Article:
One of the most urgent and critical risks of modern society is climate change. The Clean Growth Strategy was published by the government of the United Kingdom in 2017. The goal is to decarbonise the economy of the United Kingdom to achieve a reduction in greenhouse gas a minimum of 80 percent by the year 2050. Due to the Committee for Climate Change, the new goal of zero emissions by 2050 has been announced.
Participation from every sector is required to meet this new goal. One of the hardest areas to decrease is the heating sector. An important part of the solution is low carbon, sustainable liquid fuels. This is the cheapest, easiest and cleanest option for the 1.5 million homes in the United Kingdom reliant on oil heating.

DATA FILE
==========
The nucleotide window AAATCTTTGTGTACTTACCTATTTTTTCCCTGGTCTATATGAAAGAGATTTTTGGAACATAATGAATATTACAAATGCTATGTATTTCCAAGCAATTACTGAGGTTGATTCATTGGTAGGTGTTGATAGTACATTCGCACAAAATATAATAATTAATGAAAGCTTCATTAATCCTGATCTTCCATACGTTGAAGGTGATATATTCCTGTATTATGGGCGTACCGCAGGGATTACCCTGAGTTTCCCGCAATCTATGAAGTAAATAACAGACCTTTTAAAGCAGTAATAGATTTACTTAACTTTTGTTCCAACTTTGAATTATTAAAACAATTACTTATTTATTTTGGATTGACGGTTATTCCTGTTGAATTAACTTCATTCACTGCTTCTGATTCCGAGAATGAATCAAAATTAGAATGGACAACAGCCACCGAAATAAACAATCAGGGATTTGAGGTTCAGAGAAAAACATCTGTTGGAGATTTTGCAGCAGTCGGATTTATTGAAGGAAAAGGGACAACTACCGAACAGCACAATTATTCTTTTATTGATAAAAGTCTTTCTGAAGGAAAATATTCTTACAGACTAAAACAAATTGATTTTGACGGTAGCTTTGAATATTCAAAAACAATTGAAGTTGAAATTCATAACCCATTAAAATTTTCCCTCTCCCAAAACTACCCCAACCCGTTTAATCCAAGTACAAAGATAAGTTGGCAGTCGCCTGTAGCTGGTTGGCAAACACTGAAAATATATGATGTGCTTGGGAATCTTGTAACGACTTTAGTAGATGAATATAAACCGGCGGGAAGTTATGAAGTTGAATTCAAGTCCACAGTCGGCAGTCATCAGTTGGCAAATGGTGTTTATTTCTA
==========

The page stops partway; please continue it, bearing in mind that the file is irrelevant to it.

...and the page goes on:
Oil Heating Statistics
Approximately 5.6 percent of the 26.4 million homes in the United Kingdom have not been connected to gas heating. Between 200,000 and 250,000 businesses in rural areas are using oil heating. Other than Northern Ireland, the majority of homes using oil heating are mostly in rural areas. The homes consist of all ages, types of construction, materials and designs.
Some of the owners are preserving the period features, while others are located in protected areas with planning constraints. According to an analysis, homes in England reliant on oil heat have the following features.
- 51 percent are larger than average and detached
- 97 percent are EPC Band D-G, the average is Band E
- 46 percent were built with single-skinned walls prior to 1919
- 47 percent contain heating systems a minimum of 12 years old with 65 to 85 percent less energy efficiency in comparison to modern condensing boilers.